“Dear Hero” Letters Honor Frontline Workers

A child's drawing features red, white, and blue imagery, a variety of helpful first responders, and the message "When things get tuff (sic) we stand together! Please don't give up... your (sic) doing great!"
Collection 9/11 Memorial Museum, A Gift from the American Red Cross.

Amid the global fight against the spread of COVID-19, children may find themselves in a similar situation to what young people faced after 9/11. How do they process the sadness, anger, and confusion brought about by the large-scale tragedy? How do they confront the feelings of helplessness that may arise?

The children who faced these questions after the terror attacks in 2001 found creative answers: for many, activities like drawing, painting, and writing became an outlet to express and process their emotions surrounding the attacks. The artwork was often accompanied by uplifting messages of hope and appreciation for the heroic actions of those assisting with the rescue and recovery efforts at Ground Zero. As such, families and schools began to mail these tributes directly to first responders and volunteers in New York City.

Tanya Hoggard, a volunteer for the Salvation Army who collected and compiled a collection of these tributes, noticed the impact that this artwork had on first responders. Firefighters, she noted, often hung these images above their beds, on their walls, or scattered them throughout the firehouse. The artwork provided comfort and encouragement to first responders while simultaneously recognizing the sacrifices they made throughout their work on the frontline.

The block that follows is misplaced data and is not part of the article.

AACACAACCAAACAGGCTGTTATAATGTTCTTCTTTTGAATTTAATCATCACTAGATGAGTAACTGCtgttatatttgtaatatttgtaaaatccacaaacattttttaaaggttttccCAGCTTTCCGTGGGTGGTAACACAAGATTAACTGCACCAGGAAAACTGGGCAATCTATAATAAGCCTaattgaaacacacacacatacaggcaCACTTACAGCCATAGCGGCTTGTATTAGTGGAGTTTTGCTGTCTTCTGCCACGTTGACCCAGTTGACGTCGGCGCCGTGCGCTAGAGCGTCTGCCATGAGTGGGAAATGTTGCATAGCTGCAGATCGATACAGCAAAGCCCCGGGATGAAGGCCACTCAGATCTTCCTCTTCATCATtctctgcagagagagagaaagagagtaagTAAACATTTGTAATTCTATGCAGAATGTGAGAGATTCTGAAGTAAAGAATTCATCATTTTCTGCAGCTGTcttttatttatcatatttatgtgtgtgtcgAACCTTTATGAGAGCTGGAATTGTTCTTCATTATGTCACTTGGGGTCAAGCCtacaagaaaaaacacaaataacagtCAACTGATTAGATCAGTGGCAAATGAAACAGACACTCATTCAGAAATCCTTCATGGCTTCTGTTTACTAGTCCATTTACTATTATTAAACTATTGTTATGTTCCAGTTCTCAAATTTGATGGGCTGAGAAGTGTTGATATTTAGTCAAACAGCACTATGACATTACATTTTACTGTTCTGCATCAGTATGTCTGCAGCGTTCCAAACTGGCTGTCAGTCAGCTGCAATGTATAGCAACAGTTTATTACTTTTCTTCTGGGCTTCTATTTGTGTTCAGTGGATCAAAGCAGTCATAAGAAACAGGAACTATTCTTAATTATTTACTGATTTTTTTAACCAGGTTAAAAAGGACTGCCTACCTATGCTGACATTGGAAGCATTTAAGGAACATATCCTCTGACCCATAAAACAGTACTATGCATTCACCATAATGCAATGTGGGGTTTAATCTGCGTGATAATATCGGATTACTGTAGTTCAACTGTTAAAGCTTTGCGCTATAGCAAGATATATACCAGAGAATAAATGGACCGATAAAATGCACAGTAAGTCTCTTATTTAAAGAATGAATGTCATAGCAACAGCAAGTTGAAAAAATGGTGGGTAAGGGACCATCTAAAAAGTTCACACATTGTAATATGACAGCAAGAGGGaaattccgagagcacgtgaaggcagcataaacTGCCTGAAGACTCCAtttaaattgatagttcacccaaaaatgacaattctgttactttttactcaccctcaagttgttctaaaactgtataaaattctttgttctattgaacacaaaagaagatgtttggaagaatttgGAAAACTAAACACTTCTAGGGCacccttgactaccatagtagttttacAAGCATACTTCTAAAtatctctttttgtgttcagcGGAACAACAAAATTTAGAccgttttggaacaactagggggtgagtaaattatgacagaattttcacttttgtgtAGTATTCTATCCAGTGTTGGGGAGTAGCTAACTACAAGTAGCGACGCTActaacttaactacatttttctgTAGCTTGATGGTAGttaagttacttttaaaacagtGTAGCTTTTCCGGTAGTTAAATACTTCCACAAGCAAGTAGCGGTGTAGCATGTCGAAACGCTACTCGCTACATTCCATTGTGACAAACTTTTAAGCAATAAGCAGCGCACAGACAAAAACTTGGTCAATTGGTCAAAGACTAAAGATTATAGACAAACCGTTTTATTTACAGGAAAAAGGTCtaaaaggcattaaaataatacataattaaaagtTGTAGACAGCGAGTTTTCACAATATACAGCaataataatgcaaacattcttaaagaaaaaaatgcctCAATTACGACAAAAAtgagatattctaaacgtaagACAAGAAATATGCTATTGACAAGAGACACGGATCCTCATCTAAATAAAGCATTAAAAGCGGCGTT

• alt
  • alt

Collection 9/11 Memorial Museum, A Gift from the American Red Cross. 

The 9/11 Memorial & Museum is home to more than 3,000 of these poignant tributes. Each provides inspiration for children to creatively navigate their emotions and express their support for the essential workers serving us all during these uncertain times.

Today, a new generation of adults and children must process the emotions that arise from confronting the images and details of the unfolding crisis. We invite you to share your own message of gratitude and appreciation for those on the frontline by participating in our “Dear Hero” campaign.

Download the template, write your “Dear Hero” message, tag us on Instagram or Facebook @911Memorial or on Twitter @Sept11Memorial, and use #DearHero.

By Jenna Rayman, Exhibition Media Coordinator, 9/11 Memorial & Museum

Previous Post

Behind the Collection: Rehousing Diverse Artifacts at the 9/11 Memorial & Museum

A woman in a burgundy sweater packages an artifact in Styrofoam in a gray box.

Collections management staff at the 9/11 Memorial Museum reflect on some of the more challenging custom housing solutions they've produced for the Museum's vast collection.

View Blog Post

Next Post

Thank You for Your Service: Videos from the Reflecting On 9/11 Gallery

alt text

The 9/11 Memorial Museum’s Reflecting On 9/11 gallery space and recording booths give visitors a chance to privately unpack their thoughts and feelings after visiting the historical exhibition. Today we highlight a few of the many heartfelt tributes to the essential workers who helped rebuild New York City after 9/11.

View Blog Post